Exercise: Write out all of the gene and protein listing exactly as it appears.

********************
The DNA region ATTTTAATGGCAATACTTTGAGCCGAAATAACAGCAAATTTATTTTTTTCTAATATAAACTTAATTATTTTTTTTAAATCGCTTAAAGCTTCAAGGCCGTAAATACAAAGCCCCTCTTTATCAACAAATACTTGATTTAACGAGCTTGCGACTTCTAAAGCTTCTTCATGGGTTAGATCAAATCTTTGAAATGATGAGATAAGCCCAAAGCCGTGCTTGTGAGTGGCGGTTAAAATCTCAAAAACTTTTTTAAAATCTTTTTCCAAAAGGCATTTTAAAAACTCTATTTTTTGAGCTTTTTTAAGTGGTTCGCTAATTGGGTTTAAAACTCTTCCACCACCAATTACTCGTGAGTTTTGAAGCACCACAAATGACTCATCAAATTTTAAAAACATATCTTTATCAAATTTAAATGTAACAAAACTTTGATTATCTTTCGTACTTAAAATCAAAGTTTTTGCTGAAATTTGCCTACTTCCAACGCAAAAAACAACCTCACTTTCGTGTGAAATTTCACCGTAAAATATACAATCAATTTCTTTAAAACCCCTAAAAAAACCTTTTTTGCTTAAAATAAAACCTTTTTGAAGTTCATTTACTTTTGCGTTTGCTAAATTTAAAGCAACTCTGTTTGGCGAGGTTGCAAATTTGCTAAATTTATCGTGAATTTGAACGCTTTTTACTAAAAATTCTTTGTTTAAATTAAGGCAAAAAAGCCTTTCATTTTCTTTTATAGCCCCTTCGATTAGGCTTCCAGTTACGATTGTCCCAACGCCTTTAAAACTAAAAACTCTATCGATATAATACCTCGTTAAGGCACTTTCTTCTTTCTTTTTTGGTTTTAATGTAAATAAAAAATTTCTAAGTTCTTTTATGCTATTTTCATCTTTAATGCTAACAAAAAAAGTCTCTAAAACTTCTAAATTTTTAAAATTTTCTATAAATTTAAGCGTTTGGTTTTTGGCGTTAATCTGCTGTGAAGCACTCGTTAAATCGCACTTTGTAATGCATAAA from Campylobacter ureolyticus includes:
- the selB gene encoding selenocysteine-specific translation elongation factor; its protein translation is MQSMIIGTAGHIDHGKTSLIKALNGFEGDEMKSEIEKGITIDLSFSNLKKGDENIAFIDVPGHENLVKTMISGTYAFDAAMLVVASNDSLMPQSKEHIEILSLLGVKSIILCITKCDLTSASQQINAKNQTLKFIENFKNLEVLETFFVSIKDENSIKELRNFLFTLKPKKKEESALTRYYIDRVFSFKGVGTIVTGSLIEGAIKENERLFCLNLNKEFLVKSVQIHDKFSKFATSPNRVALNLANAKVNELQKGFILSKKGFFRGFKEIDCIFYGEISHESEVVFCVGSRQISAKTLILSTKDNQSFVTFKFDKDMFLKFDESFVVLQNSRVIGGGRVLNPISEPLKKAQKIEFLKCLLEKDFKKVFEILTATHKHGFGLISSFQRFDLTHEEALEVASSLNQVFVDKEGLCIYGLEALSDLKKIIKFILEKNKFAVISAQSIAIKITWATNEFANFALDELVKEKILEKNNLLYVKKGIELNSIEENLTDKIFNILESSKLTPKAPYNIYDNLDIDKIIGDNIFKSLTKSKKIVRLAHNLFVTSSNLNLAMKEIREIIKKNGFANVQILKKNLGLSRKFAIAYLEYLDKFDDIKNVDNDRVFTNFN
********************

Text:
The DNA region ATTTTAATGGCAATACTTTGAGCCGAAATAACAGCAAATTTATTTTTTTCTAATATAAACTTAATTATTTTTTTTAAATCGCTTAAAGCTTCAAGGCCGTAAATACAAAGCCCCTCTTTATCAACAAATACTTGATTTAACGAGCTTGCGACTTCTAAAGCTTCTTCATGGGTTAGATCAAATCTTTGAAATGATGAGATAAGCCCAAAGCCGTGCTTGTGAGTGGCGGTTAAAATCTCAAAAACTTTTTTAAAATCTTTTTCCAAAAGGCATTTTAAAAACTCTATTTTTTGAGCTTTTTTAAGTGGTTCGCTAATTGGGTTTAAAACTCTTCCACCACCAATTACTCGTGAGTTTTGAAGCACCACAAATGACTCATCAAATTTTAAAAACATATCTTTATCAAATTTAAATGTAACAAAACTTTGATTATCTTTCGTACTTAAAATCAAAGTTTTTGCTGAAATTTGCCTACTTCCAACGCAAAAAACAACCTCACTTTCGTGTGAAATTTCACCGTAAAATATACAATCAATTTCTTTAAAACCCCTAAAAAAACCTTTTTTGCTTAAAATAAAACCTTTTTGAAGTTCATTTACTTTTGCGTTTGCTAAATTTAAAGCAACTCTGTTTGGCGAGGTTGCAAATTTGCTAAATTTATCGTGAATTTGAACGCTTTTTACTAAAAATTCTTTGTTTAAATTAAGGCAAAAAAGCCTTTCATTTTCTTTTATAGCCCCTTCGATTAGGCTTCCAGTTACGATTGTCCCAACGCCTTTAAAACTAAAAACTCTATCGATATAATACCTCGTTAAGGCACTTTCTTCTTTCTTTTTTGGTTTTAATGTAAATAAAAAATTTCTAAGTTCTTTTATGCTATTTTCATCTTTAATGCTAACAAAAAAAGTCTCTAAAACTTCTAAATTTTTAAAATTTTCTATAAATTTAAGCGTTTGGTTTTTGGCGTTAATCTGCTGTGAAGCACTCGTTAAATCGCACTTTGTAATGCATAAA from Campylobacter ureolyticus includes:
- the selB gene encoding selenocysteine-specific translation elongation factor; its protein translation is MQSMIIGTAGHIDHGKTSLIKALNGFEGDEMKSEIEKGITIDLSFSNLKKGDENIAFIDVPGHENLVKTMISGTYAFDAAMLVVASNDSLMPQSKEHIEILSLLGVKSIILCITKCDLTSASQQINAKNQTLKFIENFKNLEVLETFFVSIKDENSIKELRNFLFTLKPKKKEESALTRYYIDRVFSFKGVGTIVTGSLIEGAIKENERLFCLNLNKEFLVKSVQIHDKFSKFATSPNRVALNLANAKVNELQKGFILSKKGFFRGFKEIDCIFYGEISHESEVVFCVGSRQISAKTLILSTKDNQSFVTFKFDKDMFLKFDESFVVLQNSRVIGGGRVLNPISEPLKKAQKIEFLKCLLEKDFKKVFEILTATHKHGFGLISSFQRFDLTHEEALEVASSLNQVFVDKEGLCIYGLEALSDLKKIIKFILEKNKFAVISAQSIAIKITWATNEFANFALDELVKEKILEKNNLLYVKKGIELNSIEENLTDKIFNILESSKLTPKAPYNIYDNLDIDKIIGDNIFKSLTKSKKIVRLAHNLFVTSSNLNLAMKEIREIIKKNGFANVQILKKNLGLSRKFAIAYLEYLDKFDDIKNVDNDRVFTNFN